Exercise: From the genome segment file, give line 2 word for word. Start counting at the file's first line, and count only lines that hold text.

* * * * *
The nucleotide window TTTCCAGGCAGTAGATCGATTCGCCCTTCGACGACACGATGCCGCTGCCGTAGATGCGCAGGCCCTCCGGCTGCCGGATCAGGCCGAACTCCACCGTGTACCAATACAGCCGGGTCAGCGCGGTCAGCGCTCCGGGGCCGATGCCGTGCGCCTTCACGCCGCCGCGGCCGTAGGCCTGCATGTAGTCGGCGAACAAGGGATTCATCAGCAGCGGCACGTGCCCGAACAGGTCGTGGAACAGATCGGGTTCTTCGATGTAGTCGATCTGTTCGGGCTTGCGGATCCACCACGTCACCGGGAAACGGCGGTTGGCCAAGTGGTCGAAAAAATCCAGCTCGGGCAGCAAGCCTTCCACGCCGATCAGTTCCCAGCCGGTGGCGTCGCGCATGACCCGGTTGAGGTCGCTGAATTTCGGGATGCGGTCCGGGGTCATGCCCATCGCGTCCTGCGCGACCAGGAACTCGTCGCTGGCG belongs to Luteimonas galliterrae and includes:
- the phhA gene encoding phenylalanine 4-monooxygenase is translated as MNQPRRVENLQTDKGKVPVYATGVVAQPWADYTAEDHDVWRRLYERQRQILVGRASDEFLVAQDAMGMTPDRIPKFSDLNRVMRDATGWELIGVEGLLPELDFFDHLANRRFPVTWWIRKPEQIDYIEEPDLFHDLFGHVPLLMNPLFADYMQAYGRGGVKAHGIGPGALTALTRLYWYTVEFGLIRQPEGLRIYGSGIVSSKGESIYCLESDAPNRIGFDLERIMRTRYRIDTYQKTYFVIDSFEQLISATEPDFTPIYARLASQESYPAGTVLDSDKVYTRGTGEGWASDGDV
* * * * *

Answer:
- the phhA gene encoding phenylalanine 4-monooxygenase is translated as MNQPRRVENLQTDKGKVPVYATGVVAQPWADYTAEDHDVWRRLYERQRQILVGRASDEFLVAQDAMGMTPDRIPKFSDLNRVMRDATGWELIGVEGLLPELDFFDHLANRRFPVTWWIRKPEQIDYIEEPDLFHDLFGHVPLLMNPLFADYMQAYGRGGVKAHGIGPGALTALTRLYWYTVEFGLIRQPEGLRIYGSGIVSSKGESIYCLESDAPNRIGFDLERIMRTRYRIDTYQKTYFVIDSFEQLISATEPDFTPIYARLASQESYPAGTVLDSDKVYTRGTGEGWASDGDV